Trapped in the orbit of the buttes and a black obsidian Clovis, Hanna is sure there's nothing romantic about her hot and dusty job as an archeologist in the cultural and real desert. As she negotiates the misogyny of this no-woman's-land, she's on the move to evade physical and spiritual abuse at the hands of oil-field boys, and guard the damaged and angelic Paul. A vegetarian in a fast food wasteland, Hanna can't quite catch the wave of nothingness. Her clan of fellow archeologists tries to keep her from harm, but everything she truly needs lies outside the aegis of their reach.
Author: Walter Harris
Alamannic leaders depended heavily on imperial support and were generally co-operative."--BOOK JACKET.
Author: Anthony T. Boldurian, John L. Cotter
Publisher: University of Pennsylvania Press
Explore the early days of Paleoindian archaeology in this engaging retrospective of Edgar B. Howard's Southwest Early Man Project, 1929-1937, cosponsored by the University Museum and the Academy of Natural Sciences of Philadelphia. This book contains a detailed analysis of the world-famous Clovis artifacts, discovered among the bones of mammoths and extinct bison in the Dust Bowl of eastern New Mexico. Blending traditional and current ideas, the authors offer an extended reference to the lifeways of early humans in the Americas, accented by a series of unique insights on their origins and adaptations. Well appointed with photos, line illustrations, and schematics, Clovis Revisited is essential reading for professionals, students, and avocational enthusiasts.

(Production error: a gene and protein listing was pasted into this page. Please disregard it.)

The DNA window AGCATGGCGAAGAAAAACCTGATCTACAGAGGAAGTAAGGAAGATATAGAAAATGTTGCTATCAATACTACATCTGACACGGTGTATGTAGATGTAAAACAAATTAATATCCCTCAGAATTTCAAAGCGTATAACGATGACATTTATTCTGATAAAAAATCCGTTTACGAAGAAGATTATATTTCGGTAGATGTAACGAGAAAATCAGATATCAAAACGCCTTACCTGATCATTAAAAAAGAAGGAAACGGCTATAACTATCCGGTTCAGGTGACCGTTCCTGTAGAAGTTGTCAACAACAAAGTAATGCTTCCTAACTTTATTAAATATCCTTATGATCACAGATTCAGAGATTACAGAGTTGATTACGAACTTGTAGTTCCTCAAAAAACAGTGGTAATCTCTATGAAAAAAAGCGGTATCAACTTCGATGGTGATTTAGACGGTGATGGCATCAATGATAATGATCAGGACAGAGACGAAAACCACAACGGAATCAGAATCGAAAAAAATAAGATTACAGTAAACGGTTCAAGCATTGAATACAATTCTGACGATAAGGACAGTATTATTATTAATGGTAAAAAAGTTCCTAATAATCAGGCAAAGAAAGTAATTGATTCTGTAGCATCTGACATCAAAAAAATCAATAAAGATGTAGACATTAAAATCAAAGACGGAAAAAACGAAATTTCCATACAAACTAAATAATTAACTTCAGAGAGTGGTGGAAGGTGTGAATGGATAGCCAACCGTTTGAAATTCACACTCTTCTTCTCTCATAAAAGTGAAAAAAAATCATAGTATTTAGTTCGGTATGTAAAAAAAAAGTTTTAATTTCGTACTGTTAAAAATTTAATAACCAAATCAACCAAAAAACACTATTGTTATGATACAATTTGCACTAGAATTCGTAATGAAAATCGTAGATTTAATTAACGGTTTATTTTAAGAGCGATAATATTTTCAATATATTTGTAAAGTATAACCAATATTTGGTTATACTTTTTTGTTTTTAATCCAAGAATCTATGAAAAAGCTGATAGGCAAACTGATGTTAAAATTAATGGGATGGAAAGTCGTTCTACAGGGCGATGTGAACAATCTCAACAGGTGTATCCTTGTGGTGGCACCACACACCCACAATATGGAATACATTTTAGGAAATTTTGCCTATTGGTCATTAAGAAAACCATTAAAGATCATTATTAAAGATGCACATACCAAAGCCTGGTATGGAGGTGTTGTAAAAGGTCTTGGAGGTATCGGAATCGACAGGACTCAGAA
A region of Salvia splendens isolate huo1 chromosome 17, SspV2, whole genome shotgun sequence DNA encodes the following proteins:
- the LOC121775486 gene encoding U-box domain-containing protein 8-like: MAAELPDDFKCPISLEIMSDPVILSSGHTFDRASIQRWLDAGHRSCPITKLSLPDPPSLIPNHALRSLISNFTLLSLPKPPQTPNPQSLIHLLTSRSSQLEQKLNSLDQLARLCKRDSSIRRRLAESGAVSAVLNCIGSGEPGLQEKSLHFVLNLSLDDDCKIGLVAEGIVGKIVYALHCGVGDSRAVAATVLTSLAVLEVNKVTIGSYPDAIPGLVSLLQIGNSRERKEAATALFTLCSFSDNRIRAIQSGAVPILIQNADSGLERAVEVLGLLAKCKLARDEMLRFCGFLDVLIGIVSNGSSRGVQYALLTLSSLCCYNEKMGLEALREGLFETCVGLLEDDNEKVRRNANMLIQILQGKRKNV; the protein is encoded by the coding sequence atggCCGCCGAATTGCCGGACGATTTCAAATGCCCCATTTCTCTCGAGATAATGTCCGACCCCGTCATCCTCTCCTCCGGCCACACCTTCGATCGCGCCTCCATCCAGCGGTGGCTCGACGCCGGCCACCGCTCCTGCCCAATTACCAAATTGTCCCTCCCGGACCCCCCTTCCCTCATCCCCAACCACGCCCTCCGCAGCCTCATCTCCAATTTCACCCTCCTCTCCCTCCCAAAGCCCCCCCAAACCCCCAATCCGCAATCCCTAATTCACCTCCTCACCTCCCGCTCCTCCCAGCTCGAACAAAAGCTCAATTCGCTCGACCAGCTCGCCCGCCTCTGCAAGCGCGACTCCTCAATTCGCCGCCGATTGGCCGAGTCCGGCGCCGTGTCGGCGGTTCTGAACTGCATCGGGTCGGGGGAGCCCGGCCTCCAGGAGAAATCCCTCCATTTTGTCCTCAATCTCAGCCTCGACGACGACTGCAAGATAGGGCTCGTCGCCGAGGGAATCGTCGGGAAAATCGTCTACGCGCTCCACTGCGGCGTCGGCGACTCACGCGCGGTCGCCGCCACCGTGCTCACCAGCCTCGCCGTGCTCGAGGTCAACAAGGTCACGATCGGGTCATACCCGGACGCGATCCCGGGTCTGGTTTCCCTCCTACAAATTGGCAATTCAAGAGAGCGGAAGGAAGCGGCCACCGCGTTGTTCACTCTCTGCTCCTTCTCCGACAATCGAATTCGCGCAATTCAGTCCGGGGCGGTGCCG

The Clovis Incident
Author: Pari Noskin Taichert
Publisher: UNM Press
Sasha Solomon is having a bad day. Fired from her job as PR director at an Albuquerque HMO, she is dealing with an ailing mother and trying to figure out the origins of hallucinations that include conversations with her cat. Sasha heads for Clovis, a small town in southeastern New Mexico, where she'll bid on a project for the Chamber of Commerce. While there, she will check in with her widowed friend Mae King. Mae, a local dairy farmer, is clearly out of sorts and shows Sasha the reason. There's a body in one of her stock tanks--a Singaporean aviator stationed at Cannon Air Force Base. Who killed him and why? What was he doing on Mae's land? Why won't she go to the police? Sasha must clear her friend's name, find the murderer, and land the PR job with the Chamber of Commerce within a week. But there are other forces at work who will stop at nothing to keep her from the truth. Sasha soon discovers that there's a lot more to Clovis than a dot on a map. "A ripping debut! Fresh and witty. Pari Noskin Taichert is a writer to watch."--Carol Luce, author ofNight StalkerandNight Prey "Hop in and hold tight! It's a wild ride with hard-nosed, soft-hearted Sasha Solomon. In Clovis, Sasha discovers shady characters, a hunky cop, and a passel of possible space aliens. . . . A beguiling new voice in mystery."--Deborah Donnelly, author ofMay the Best Man Die